The Gila River Indian Community (GRIC) has been aware of this freeway project for over twenty-five years, when the South Mountain extension to the Loop 202 was once called State Route 218. GRIC has opposed the freeway since the beginning, due to the negative impacts it would have on the community’s health, land and sacred sites. In spite of GRIC’s resistance to the 202 extension, throughout the 1990s, the Maricopa Association of Governments (MAG) and the Arizona Department of Transportations (ADOT) did not respect the self-determination of GRIC by continuing to plan and allocate funds for the freeway.
In light of MAG’s and ADOT’s desire to build the freeway, GRIC passed a resolution against the proposed South Mountain Freeway in 2000 and designated South Mountain as a sacred site/traditional cultural property in April 2007.
Despite clear GRIC opposition, MAG approved a $1.9 billion budget for the freeway in fall 2009. ADOT did not share the NO BUILD option, the only outcome that protects our entire sacred mountain. Additionally in February 2010, Arizona Governor Jan Brewer sent a letter to former GRIC Governor Rhodes encouraging a path for the freeway on GRIC land. By doing so, MAG, ADOT and Jan Brewer undermined our tribal sovereignty and decision-making process by planning for the 202 extension as if the freeway is a done deal.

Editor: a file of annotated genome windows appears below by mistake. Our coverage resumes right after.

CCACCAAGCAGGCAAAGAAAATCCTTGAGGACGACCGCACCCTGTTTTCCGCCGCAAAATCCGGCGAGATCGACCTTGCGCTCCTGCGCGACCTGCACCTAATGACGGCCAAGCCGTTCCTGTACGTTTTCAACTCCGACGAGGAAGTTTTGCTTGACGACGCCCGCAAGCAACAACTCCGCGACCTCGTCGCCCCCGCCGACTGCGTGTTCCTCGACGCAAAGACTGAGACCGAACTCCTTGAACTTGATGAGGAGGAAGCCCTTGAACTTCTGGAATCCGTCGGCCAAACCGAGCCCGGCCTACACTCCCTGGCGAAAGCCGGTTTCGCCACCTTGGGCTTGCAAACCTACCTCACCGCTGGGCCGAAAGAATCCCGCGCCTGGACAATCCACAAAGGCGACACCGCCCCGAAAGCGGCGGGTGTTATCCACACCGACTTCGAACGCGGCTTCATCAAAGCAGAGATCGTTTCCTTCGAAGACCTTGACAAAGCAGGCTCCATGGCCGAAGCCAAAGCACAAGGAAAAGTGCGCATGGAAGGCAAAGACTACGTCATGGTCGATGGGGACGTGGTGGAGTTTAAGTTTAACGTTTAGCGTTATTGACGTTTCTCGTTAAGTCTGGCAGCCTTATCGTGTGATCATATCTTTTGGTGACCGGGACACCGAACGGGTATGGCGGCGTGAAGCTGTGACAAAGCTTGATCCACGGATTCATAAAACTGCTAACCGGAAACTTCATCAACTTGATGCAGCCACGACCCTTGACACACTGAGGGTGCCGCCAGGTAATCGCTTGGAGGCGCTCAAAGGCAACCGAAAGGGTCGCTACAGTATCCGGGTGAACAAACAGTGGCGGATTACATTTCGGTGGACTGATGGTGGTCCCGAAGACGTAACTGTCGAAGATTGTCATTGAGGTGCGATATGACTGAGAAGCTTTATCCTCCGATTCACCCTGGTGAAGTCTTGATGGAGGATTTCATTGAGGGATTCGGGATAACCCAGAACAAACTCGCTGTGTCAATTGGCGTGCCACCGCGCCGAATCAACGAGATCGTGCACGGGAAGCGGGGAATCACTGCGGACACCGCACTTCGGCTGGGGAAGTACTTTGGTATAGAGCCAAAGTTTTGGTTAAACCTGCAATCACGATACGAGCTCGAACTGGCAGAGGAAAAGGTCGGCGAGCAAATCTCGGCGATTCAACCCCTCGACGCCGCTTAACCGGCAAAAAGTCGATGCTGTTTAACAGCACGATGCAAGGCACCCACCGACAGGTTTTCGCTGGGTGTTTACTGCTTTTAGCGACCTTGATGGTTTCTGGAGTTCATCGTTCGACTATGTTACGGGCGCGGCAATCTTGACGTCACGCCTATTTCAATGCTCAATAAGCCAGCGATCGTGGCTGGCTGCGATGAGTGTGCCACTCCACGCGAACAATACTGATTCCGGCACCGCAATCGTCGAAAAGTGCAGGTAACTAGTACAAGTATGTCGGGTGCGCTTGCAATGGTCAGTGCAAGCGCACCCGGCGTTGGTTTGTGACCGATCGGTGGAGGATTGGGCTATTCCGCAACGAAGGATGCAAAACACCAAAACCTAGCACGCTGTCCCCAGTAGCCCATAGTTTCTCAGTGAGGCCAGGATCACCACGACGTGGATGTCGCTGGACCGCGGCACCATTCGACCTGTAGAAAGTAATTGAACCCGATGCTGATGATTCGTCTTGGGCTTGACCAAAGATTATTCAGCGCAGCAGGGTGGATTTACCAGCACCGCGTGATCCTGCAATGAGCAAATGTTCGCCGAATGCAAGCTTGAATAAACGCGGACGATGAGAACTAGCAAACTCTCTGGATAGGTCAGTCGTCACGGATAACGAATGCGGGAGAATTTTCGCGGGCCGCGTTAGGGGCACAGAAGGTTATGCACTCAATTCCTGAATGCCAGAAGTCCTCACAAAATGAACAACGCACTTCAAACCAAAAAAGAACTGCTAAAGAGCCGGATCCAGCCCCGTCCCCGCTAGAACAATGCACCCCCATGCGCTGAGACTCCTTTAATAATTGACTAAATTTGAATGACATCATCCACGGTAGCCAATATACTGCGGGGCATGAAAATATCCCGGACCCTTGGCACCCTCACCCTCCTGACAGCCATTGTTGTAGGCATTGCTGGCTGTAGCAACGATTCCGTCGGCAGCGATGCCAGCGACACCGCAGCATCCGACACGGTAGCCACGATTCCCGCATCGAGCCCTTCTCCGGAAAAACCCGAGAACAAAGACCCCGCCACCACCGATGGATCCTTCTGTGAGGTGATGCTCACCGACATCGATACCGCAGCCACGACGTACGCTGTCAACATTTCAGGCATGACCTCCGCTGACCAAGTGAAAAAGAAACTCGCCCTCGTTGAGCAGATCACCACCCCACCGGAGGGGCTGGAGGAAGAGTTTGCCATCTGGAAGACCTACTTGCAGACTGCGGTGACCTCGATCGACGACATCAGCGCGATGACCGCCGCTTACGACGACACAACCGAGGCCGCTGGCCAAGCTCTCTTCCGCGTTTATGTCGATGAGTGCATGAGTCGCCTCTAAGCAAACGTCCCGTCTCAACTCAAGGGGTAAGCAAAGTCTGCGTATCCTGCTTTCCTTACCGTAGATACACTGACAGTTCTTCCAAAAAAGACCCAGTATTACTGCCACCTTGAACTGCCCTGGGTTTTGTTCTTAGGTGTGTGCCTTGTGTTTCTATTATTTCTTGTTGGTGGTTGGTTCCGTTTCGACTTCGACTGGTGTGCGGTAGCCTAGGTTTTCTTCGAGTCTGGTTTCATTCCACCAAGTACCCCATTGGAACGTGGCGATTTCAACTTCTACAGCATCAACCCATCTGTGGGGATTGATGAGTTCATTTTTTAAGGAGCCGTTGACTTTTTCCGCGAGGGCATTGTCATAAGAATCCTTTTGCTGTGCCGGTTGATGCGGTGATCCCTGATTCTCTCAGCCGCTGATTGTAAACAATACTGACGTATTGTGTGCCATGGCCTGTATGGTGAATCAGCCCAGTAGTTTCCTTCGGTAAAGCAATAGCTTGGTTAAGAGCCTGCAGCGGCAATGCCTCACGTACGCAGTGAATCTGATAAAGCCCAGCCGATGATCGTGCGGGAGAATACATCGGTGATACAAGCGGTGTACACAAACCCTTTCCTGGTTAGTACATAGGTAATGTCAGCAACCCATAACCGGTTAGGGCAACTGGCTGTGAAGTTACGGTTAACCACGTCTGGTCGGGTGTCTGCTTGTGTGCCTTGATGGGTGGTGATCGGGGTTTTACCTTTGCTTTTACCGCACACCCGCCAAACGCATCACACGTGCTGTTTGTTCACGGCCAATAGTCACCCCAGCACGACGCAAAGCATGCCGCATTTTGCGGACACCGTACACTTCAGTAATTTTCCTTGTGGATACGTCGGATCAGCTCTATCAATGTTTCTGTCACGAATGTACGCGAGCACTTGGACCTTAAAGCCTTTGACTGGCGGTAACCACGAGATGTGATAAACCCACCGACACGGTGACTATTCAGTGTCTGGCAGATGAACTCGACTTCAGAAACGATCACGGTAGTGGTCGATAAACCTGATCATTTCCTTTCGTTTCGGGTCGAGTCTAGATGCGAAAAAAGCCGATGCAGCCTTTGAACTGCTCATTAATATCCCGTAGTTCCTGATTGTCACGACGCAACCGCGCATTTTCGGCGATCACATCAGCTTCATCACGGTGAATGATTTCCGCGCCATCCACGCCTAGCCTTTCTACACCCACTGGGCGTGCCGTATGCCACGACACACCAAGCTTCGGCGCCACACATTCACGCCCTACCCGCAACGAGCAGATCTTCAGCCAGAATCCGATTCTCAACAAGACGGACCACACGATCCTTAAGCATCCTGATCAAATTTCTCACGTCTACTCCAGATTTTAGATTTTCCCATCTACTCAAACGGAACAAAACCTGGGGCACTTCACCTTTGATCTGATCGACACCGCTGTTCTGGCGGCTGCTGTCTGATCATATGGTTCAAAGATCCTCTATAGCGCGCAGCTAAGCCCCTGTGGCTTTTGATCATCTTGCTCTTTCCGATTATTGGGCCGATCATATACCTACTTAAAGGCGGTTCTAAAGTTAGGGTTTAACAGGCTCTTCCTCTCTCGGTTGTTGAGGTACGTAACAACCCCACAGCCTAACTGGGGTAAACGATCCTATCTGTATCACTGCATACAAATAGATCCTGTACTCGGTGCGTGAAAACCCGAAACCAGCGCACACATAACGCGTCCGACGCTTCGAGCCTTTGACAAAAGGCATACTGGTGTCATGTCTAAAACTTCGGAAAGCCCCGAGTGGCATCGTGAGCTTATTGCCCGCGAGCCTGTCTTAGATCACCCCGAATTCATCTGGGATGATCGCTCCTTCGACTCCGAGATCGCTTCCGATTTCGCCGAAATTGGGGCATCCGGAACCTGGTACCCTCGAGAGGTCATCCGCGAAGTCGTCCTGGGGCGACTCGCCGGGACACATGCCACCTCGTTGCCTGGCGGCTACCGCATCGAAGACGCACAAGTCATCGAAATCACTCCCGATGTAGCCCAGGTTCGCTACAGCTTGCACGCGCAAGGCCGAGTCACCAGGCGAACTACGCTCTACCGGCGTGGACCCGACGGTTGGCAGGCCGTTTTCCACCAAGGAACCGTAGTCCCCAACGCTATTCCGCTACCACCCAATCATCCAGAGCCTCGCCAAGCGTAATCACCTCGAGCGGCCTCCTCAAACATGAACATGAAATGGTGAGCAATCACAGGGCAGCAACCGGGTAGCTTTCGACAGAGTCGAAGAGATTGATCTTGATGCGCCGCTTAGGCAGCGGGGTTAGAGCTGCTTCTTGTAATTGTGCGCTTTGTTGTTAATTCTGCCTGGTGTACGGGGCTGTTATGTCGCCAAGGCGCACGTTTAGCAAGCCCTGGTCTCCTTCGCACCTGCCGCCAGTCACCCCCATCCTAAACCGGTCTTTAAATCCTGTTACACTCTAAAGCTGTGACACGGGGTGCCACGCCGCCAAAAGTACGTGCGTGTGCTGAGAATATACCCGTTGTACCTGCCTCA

In off-reservation meetings, and regional transportation planning meetings, ADOT has manipulated the outcome of the Loop 202. ADOT chooses to tell GRIC leadership and Community members that the only say our tribe has in the freeway planning process was that of choosing a route, because the city of Phoenix has to have a new freeway. NO BUILD means no freeway at all. NO BUILD is clearly listed as an alternative on ADOT’s own website, for any transportation project under consideration. Even our own GRIC Transportation Technical Team (GR TTT) neglected to share the NO BUILD alternative in its outreach with the community.
Furthermore, MAG and ADOT have not even released a draft Environment Impact Statement (EIS). GRIC was told it would be ready for release and public hearings in 2006. Six years later, we are now told it will be available in the spring of 2012. This delay shows an alarming lack of respect for the impacts the freeway would have on our people.Still, GRIC’s Tribal Council did not address the lack of EIS in the September 2011 special tribal council meeting about the 202. In this meeting, by approving a 202 referendum ,GRIC Tribal Council sent the issue of the South Mountain 202 extension to its voters for the third time in twelve years.
GRIC members are now left to make a monumental community decision without an EIS. On February 7th2012, there will be a GRIC vote on the Loop 202 freeway.
For a clear outlook of what the process of this freeway has looked like, please see our Time tab.